Old Man of the Mountain fell on May 3, 2003. What now?
The helicopter arced upwards and came as close to the bare cliff face as possible. The granite there had been ground to a powder, making it look as though covered in dirt. It was a quiet flight as both men tried to diagnose what had gone wrong. “I needed to know: Did I do something to cause this to happen?” Nielsen recalls. “Did I fail to do something to cause this to happen?” After 10 minutes, the helicopter banked away, and both men spun around to take one final look.
Rarely is a symbol so emblematic of a state destroyed so fast, and the media were eager to know how New Hampshire would respond. Governor Craig Benson made a brief speech in which he did what every leader does when an event renders him powerless: He promised quick, decisive action. “This closes a very long chapter in New Hampshire history, but we’ll begin a new chapter immediately,” he said. “The Old Man is counting on us not to forget his legacy, and we won’t let him down.”
Essentially, he promised that something would be built by someone somehow. The particulars? Well, they’d figure those out later.
It’s impossible to talk about the ensuing years of struggle that defined the effort to memorialize the Old Man without acknowledging up front that many people find the whole affair ridiculous. On its surface, this is the story of an argument over the best way to carve one rock into a monument to another.
In the days following the collapse, Benson appointed a task force to formulate a proper remembrance. The move was met with sarcasm by some. In his caustically titled column “Goodbye, Mr. Chips,” Boston Globe writer Brian McGrory mocked the people who were driving to the Notch to leave flowers and notes. “Good riddance,” he wrote. “Wipe away the crocodile tears … Rock slides happen.”
But those who mourned the Old Man did so sincerely. It had been a tourist destination for almost as long as New Hampshire had been a state, and in their travels people had built personal connections to the symbol. In an online scrapbook hosted by the New Hampshire Division of Parks and Recreation, mourners left story after story of childhood road trips, first dates, and anniversaries spent in the shadow of the Old Man. “I grew up with the Old Man and I am devastated at the loss,” commented one poster, Jocelyn Garlington. “It brought me much pleasure to stop and admire him with my own children just as my parents did for me. It’s just unfortunate that I took it for granted to some degree, thinking it would be there for my grandchildren to see someday.”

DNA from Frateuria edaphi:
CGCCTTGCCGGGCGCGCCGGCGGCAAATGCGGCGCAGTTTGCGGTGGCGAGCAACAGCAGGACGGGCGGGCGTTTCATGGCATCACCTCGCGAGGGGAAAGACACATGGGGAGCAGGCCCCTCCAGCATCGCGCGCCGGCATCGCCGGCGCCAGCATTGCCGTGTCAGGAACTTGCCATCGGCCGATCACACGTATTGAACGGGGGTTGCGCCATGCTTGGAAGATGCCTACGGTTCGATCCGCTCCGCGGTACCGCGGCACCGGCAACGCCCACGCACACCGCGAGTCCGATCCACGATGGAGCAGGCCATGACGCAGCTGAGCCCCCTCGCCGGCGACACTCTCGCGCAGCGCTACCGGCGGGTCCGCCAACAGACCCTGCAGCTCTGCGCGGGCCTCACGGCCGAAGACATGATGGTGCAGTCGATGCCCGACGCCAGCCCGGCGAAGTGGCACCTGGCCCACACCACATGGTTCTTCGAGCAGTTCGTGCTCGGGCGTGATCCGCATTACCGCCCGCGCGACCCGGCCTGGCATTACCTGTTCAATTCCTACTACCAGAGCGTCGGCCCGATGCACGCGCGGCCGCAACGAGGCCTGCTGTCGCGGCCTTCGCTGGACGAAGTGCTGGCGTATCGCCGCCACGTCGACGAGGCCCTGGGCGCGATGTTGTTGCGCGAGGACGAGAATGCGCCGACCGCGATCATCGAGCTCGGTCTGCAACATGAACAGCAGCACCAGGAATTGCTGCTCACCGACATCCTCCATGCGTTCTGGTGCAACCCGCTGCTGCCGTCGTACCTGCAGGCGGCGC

The Old Man of the Mountain was a constant in people’s lives. When it fell, it was a stark reminder that nothing, not even granite, lasts forever. So although it’s easy to roll your eyes when proponents of the monument speak of the collapse in the same breath as the Kennedy assassination or 9/11, remember: Maybe not for you, but for them.
The state of New Hampshire bet heavily on the extent of these emotions when, on the first anniversary of the collapse, Benson’s task force announced its plan to build a memorial. In the Granite State tradition of low taxes and small government, the responsibility for designing and constructing the monument was placed in the hands of a small group of unpaid and unfunded volunteers. A collection of businessmen, bureaucrats, and dignitaries from the Franconia region, the Old Man of the Mountain Legacy Fund was commissioned with little more than goodwill to bank on. It would prove to be an unpredictable and double-edged commodity.
The frustrating thing about memory is that it isn’t concrete. The Old Man was easy to define when it hung from the cliff. It had mass and size. If someone asked you what it was, you could go to the shores of Profile Lake and point at it. That was the Old Man. But what was it now?
Building a memorial to something is always easier when people don’t really care about it. But when a memory is fresh, when there are a thousand different opinions about what made it special, how do you choose?